He shook his head, the pain feedback telling him that was a mistake, and blinked his eyes. Doctor Gilchrist stood over him; apparently he was sitting on the floor. His last memory was, what was it? They were moving the cabinet in front of the door as a secondary barricade, then there was this terrible pain in his…
He sat bolt upright. “Kuso, neurojammer!” he said, cursing in Japanese, trying to get to his feet.
“Whoa, whoa,” Gilchrist said, pushing at his shoulders. “You fell flat backwards, hit your head on the edge of the table there, and have a grade two concussion. You shouldn’t even be awake right now.”
“Awake?” Takahashi said in alarm. “How long have I been out?”
Gilchrist checked his watch. “About eight minutes.”
“Dammit!” he barked, pushing the doctor’s hands away as forcefully as he could with the disabled armor. He struggled to his feet, knocking several instruments off a nearby tray onto the floor.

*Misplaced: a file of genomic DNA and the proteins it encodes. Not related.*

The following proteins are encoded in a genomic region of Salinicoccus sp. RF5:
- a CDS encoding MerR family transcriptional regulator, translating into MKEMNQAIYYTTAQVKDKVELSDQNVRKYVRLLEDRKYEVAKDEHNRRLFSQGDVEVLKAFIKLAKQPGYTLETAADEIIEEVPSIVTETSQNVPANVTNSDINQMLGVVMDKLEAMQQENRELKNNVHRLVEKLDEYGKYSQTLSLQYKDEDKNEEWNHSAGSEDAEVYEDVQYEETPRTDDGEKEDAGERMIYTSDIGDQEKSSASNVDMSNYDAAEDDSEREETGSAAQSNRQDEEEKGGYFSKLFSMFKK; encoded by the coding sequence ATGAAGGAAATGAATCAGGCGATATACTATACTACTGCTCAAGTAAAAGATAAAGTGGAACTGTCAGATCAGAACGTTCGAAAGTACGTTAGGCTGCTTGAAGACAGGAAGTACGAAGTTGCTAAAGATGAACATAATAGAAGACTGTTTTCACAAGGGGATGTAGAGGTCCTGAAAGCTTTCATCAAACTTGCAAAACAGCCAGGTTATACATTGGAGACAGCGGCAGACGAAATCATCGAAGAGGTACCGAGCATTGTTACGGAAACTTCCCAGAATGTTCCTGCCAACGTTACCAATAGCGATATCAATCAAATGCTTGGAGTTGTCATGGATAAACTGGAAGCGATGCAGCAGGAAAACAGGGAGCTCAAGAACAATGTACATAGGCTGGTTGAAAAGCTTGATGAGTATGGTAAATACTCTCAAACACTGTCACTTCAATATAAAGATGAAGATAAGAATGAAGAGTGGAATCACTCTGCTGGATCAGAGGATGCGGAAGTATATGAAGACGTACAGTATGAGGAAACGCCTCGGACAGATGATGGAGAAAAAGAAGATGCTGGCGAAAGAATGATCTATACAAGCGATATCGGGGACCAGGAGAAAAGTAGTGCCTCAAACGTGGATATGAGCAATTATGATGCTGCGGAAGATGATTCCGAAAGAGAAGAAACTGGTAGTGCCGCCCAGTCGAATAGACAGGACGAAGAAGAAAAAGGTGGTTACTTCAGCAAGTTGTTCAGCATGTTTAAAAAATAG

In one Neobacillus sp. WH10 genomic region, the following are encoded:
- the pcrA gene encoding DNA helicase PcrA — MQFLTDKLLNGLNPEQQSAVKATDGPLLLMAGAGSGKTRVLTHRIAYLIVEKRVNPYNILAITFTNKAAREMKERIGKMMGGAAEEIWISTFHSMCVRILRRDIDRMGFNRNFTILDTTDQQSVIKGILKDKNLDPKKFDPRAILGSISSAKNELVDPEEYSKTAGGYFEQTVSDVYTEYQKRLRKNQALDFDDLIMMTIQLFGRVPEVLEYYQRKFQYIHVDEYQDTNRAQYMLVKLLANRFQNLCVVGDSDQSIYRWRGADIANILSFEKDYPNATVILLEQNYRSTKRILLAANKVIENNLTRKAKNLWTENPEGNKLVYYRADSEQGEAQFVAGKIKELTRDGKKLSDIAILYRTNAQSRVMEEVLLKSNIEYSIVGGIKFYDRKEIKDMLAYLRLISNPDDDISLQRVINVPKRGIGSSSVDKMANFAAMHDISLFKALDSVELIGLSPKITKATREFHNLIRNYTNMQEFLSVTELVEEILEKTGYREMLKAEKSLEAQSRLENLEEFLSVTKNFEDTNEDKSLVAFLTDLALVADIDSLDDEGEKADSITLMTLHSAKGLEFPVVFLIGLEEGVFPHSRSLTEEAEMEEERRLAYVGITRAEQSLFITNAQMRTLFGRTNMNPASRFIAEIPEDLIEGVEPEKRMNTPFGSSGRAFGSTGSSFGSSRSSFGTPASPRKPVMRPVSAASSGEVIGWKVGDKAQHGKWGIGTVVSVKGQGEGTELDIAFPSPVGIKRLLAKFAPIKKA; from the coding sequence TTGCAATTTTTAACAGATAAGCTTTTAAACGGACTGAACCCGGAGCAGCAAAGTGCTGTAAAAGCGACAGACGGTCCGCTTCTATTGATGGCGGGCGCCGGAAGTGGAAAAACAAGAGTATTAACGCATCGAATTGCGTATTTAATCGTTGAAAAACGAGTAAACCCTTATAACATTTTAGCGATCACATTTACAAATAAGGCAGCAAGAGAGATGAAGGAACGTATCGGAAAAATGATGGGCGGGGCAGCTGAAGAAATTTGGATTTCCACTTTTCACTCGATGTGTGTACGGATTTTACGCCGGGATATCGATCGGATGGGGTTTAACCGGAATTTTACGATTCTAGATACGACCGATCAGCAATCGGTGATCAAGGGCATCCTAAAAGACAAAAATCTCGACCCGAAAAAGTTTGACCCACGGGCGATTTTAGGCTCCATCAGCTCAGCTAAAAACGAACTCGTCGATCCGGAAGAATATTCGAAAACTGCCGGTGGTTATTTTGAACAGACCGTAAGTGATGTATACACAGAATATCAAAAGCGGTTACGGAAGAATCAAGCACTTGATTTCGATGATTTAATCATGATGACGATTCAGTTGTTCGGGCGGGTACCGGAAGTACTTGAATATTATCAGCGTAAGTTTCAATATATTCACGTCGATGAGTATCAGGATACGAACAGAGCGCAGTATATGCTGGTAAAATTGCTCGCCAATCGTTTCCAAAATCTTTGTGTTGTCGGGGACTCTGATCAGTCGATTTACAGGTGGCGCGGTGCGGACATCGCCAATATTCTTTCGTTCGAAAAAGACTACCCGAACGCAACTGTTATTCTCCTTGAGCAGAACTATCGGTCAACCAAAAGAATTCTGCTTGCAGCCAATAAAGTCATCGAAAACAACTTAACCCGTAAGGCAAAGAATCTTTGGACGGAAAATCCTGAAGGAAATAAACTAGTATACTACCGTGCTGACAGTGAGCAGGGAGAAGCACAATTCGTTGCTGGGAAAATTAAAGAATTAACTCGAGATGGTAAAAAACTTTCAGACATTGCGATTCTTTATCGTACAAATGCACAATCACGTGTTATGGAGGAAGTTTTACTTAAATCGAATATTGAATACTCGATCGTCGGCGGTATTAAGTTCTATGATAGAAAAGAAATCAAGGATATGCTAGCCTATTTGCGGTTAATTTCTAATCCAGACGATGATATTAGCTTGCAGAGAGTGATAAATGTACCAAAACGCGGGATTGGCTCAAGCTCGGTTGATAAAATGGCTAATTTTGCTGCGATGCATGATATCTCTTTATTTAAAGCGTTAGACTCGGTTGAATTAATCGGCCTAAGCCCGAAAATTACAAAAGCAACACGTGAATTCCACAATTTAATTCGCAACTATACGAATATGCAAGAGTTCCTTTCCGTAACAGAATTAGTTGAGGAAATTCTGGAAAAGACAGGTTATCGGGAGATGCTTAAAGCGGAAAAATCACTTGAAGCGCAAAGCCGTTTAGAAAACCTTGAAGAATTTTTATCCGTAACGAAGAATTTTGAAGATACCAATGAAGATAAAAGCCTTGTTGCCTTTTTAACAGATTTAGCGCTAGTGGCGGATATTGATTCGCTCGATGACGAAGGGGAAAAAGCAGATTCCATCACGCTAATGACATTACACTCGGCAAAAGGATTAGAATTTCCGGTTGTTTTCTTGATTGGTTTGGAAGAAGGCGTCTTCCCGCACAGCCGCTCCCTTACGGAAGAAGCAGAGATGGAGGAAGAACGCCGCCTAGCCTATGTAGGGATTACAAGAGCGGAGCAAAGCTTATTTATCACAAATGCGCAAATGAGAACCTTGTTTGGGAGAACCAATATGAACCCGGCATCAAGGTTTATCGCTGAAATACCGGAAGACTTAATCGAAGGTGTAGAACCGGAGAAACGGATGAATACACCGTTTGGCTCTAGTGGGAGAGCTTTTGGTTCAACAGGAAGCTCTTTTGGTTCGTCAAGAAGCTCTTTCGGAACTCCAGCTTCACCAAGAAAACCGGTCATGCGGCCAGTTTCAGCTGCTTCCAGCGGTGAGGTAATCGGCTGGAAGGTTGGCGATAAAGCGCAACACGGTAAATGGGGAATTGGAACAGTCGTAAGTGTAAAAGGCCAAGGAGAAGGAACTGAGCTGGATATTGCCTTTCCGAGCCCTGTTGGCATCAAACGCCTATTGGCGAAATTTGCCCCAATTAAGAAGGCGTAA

“Relax, it was an accident,” the doctor said. “Sit down, I’ll get you some water.”
“No, Doc, it’s not an accident,” Takahashi replied. “We’re under attack. That was a neurojammer, someone tried to fry our systems.” He did some neuretics checking, to no avail. “And did a damned good job.” He checked a few more pathways. “No comm, no weapons, and armor is compromised.”
Gilchrist looked alarmed. “I thought you said they’d be coming in through…”
“I know,” Takahashi interrupted. “We all did. Neurojammers aren’t even supposed to exist. Experimental only.” He took one armored gauntlet off, dabbing at the back of his head with his freed hand. Looking at the smeared blood on his fingers, he grimaced. “Seems like they work just fine,” he said. “We’ve got to get to the rest of the team.”
“But your commander said to stay here,” the doctor said.